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Rare Coin Grading

By Edited Jun 8, 2014 0 0

Collecting rare coins is a satisfying hobby, and like collecting small works of art. It can also be financially rewarding, but it can be a good way to lose money. Coin grading is the most important part of collecting. It is the first thing an aspiring collector should learn. Coin condition is everything.

Condition is a key component of coin grading.

1917 Liberty Standing Quarter

Coin Condition

The biggest factor in rare coin grading is condition. In addition to rarity, the amount of wear determines a rare coins condition and price. If all the fine details remain intact, it will be worth more than those with even a little of the detail worn away. Since coins are a production item, the strike may not be the same on all items in the same pressing. If it is at the end of a production run and the dies have worn, the strike will not give the amount of detail new dies produce. The basic place to start is the date. If a coins date isn’t visible, it is the basal state and considered scrap silver or gold. From that point, grading coins is determined by how much detail is visible.

American Numismatic Association

The American Numismatic Association (ANA) is the major coin collector’s organization in the United States concerned with rare coin grading. The ANA has a code of ethics for its members, dealers and collectors regarding the buying and selling practices they are to abide by. It also endorses the Sheldon coin grading system and commercial coin grading services. They publish the ANA Grading Standards for United States Coins by Kenneth Bressett and Q. David Bowers. It is the standard to grade United States coins.

Rare Coin Grading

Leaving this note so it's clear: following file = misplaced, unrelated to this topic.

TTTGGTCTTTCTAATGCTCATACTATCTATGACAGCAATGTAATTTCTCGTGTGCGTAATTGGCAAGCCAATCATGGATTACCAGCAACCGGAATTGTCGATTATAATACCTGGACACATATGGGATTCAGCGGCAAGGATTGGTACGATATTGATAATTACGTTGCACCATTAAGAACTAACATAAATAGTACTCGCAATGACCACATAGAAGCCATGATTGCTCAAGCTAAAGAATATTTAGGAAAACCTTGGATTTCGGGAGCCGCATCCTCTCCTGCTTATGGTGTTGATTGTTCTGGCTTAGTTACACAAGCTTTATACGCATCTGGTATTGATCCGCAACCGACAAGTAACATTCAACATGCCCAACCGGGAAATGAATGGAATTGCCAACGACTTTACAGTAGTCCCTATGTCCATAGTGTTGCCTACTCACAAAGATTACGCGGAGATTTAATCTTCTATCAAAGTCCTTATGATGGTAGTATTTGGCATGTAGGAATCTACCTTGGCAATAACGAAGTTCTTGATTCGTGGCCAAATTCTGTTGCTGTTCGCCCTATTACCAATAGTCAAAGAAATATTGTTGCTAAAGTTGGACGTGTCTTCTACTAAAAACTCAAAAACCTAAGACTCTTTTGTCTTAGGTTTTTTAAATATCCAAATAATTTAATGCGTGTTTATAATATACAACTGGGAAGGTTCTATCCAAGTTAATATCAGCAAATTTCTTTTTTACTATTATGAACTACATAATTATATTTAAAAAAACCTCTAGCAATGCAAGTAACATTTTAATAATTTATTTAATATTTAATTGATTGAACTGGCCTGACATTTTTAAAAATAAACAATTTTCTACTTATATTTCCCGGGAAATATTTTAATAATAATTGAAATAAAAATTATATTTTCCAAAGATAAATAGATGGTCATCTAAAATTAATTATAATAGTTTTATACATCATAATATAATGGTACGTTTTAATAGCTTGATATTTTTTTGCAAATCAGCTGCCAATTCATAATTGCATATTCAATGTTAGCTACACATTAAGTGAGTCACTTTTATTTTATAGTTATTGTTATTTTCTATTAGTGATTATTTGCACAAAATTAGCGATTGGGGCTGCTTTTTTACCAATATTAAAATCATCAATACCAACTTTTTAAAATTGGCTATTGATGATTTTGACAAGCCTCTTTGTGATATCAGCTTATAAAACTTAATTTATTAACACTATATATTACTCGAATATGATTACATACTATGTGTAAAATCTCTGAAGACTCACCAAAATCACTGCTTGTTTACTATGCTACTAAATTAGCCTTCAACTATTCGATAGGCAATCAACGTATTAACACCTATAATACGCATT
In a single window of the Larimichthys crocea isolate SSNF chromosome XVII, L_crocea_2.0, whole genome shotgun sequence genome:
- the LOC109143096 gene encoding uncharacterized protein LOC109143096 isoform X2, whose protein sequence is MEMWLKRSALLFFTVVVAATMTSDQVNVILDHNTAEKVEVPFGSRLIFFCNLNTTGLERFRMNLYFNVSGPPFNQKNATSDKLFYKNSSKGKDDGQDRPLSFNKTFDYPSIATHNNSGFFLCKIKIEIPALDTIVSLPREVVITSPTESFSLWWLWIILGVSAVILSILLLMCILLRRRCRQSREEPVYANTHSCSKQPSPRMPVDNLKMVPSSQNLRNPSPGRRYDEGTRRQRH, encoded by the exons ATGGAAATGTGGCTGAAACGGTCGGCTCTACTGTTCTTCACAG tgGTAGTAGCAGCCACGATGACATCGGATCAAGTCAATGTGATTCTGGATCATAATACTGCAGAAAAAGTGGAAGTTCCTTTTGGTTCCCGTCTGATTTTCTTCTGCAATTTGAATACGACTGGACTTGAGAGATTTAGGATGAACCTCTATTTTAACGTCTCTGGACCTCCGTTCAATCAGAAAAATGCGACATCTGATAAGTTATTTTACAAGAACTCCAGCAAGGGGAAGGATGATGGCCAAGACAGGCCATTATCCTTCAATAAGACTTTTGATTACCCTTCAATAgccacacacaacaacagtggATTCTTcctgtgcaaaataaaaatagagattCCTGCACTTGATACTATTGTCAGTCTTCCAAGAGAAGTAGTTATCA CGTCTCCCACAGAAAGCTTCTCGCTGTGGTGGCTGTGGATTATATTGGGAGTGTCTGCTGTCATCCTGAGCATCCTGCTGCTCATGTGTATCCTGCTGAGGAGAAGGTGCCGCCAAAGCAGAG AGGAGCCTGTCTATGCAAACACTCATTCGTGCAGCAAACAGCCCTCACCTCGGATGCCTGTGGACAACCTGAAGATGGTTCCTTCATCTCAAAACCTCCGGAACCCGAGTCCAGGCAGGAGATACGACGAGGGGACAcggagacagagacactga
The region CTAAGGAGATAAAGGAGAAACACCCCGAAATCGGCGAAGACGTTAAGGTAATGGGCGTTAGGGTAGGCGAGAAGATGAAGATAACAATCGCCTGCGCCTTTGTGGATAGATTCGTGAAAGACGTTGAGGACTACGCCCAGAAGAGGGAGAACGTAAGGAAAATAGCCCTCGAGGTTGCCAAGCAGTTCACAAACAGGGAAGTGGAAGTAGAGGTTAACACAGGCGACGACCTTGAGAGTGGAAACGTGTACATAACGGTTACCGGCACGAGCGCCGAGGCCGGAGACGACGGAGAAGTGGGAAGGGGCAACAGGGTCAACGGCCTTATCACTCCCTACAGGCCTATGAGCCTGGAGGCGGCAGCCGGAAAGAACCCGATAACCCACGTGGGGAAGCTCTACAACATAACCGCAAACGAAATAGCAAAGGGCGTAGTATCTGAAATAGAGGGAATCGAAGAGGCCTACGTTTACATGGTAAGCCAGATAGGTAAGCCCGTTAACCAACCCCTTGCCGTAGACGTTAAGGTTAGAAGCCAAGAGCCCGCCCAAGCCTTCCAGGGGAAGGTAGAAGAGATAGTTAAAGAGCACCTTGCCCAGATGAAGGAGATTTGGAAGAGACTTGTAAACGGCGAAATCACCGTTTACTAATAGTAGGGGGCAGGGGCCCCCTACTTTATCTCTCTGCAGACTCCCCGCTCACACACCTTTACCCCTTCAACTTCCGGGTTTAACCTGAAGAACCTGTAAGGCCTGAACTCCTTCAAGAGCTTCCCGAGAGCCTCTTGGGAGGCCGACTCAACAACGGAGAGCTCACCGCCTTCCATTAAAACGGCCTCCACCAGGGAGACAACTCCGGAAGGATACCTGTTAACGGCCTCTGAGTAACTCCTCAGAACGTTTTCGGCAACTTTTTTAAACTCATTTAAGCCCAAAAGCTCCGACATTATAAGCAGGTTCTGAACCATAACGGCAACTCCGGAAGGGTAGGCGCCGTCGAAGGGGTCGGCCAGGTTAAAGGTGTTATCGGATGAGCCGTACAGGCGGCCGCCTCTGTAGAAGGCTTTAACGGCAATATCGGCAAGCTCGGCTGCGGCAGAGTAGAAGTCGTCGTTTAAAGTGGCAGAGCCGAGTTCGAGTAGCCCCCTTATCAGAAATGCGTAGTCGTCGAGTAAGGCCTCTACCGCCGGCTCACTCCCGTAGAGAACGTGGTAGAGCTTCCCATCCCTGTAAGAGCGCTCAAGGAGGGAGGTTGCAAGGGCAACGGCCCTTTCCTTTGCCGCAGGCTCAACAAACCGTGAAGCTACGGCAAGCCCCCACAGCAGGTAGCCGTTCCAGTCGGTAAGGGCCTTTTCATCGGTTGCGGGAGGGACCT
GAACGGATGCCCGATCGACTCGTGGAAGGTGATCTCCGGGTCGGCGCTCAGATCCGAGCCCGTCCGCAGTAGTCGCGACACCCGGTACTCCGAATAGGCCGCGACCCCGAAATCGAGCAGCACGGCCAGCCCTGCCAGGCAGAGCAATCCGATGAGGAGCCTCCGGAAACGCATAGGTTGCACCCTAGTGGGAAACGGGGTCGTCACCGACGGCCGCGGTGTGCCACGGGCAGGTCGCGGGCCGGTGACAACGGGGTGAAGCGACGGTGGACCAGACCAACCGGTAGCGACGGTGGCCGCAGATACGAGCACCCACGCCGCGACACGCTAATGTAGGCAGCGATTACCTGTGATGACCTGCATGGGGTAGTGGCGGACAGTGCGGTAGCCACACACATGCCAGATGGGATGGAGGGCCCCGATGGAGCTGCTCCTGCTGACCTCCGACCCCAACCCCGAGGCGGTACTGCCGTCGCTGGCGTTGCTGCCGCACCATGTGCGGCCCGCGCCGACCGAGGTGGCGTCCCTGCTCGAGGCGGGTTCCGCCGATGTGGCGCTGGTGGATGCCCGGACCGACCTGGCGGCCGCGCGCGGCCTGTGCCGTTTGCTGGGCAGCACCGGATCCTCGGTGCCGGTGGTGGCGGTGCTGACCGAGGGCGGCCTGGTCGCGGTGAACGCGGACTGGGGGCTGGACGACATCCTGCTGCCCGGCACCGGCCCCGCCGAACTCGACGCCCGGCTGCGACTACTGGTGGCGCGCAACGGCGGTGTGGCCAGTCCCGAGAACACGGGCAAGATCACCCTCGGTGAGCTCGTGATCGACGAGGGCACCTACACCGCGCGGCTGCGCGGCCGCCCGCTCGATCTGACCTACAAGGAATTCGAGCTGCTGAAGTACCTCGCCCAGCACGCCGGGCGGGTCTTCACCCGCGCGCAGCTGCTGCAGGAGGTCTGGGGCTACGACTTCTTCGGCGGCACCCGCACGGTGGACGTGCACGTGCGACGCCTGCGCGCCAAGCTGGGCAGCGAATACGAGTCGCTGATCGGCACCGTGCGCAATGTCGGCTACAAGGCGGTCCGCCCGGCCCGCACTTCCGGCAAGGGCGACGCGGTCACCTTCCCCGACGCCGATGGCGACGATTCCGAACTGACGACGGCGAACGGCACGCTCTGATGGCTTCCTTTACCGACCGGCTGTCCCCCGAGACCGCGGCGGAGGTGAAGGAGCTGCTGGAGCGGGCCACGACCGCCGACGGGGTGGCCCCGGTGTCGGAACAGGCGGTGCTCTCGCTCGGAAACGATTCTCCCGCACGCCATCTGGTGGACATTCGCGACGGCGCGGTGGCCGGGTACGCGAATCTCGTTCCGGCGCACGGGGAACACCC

The Sheldon Scale is an alphanumeric system coin grading classification first developed by Dr. William Sheldon. The best coins are classified as uncirculated, mint state or MS 60-70. Everything about a MS70 coin is perfect. It has no wear and is a perfect strike. These coins are extremely rare. About uncirculated is AU 50-58. These show minor amounts of wear on the higher spots. Extra fine, EF or XF 40-45. Very fine, VR 20-35. Very good, VG 8-10. Good, G 4-6. About good, AG 3. Fair, F 2 and poor, PR1. Proof coins have a similar section of their own. Rare coin grades determine the price and value of the coin. As with any system, collectors and dealers will put the same coin in lower grades if they are buying, and higher if selling. This could make a 10 percent or more difference in price. That much difference could take a long time to recover.

The Best Rare Coin Grading Services

Coin grading companies grade and rate rare coins for a fee. The best coin grading services are approved by the ANA. They grade the rare coin, package it in a plastic container with the type, date and pertinent grading information, and certify the grade. The two biggest grading firms are Professional Coin Grading Service (PCS), and Numismatic Guaranty Certification, (NGC). They examine the coin to determine it’s not counterfeit then grade it. They package it in tamper evident sealing and attach a label certifying the coin and the grade. A good grading company is the last word for determining the rare coin grade.

Rare Coins

It is extremely important for those who buy rare coins, gold coins and other coins for investment purposes to pay for the correct grade. A substantial loss could occurs if the grading is even one grade lower. When buying for investment purposes, buy only coins certified by an approved grading company. Unscrupulous dealers try to fake and counterfeit certification and mint  labels and certification packaging for extremely rare material. Buyer beware.

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